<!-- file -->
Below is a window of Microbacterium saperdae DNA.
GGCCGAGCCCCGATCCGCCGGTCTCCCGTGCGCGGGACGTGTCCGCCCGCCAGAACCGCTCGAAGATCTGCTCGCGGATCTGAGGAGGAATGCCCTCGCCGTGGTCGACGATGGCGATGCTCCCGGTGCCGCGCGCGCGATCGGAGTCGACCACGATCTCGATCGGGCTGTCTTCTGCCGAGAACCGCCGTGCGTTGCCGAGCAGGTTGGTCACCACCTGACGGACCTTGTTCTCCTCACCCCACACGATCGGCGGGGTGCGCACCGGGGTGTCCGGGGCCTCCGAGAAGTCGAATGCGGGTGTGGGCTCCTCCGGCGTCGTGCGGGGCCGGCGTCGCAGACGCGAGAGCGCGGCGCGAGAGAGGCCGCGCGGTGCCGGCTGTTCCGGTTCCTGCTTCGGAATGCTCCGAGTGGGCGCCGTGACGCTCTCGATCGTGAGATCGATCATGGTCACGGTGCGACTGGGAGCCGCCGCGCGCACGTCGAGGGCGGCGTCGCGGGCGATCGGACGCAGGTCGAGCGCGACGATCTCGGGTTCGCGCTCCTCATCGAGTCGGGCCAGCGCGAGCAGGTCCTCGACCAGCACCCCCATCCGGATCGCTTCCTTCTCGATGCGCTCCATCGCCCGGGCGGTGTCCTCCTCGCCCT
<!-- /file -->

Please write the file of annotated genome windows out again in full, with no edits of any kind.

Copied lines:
Below is a window of Microbacterium saperdae DNA.
GGCCGAGCCCCGATCCGCCGGTCTCCCGTGCGCGGGACGTGTCCGCCCGCCAGAACCGCTCGAAGATCTGCTCGCGGATCTGAGGAGGAATGCCCTCGCCGTGGTCGACGATGGCGATGCTCCCGGTGCCGCGCGCGCGATCGGAGTCGACCACGATCTCGATCGGGCTGTCTTCTGCCGAGAACCGCCGTGCGTTGCCGAGCAGGTTGGTCACCACCTGACGGACCTTGTTCTCCTCACCCCACACGATCGGCGGGGTGCGCACCGGGGTGTCCGGGGCCTCCGAGAAGTCGAATGCGGGTGTGGGCTCCTCCGGCGTCGTGCGGGGCCGGCGTCGCAGACGCGAGAGCGCGGCGCGAGAGAGGCCGCGCGGTGCCGGCTGTTCCGGTTCCTGCTTCGGAATGCTCCGAGTGGGCGCCGTGACGCTCTCGATCGTGAGATCGATCATGGTCACGGTGCGACTGGGAGCCGCCGCGCGCACGTCGAGGGCGGCGTCGCGGGCGATCGGACGCAGGTCGAGCGCGACGATCTCGGGTTCGCGCTCCTCATCGAGTCGGGCCAGCGCGAGCAGGTCCTCGACCAGCACCCCCATCCGGATCGCTTCCTTCTCGATGCGCTCCATCGCCCGGGCGGTGTCCTCCTCGCCCT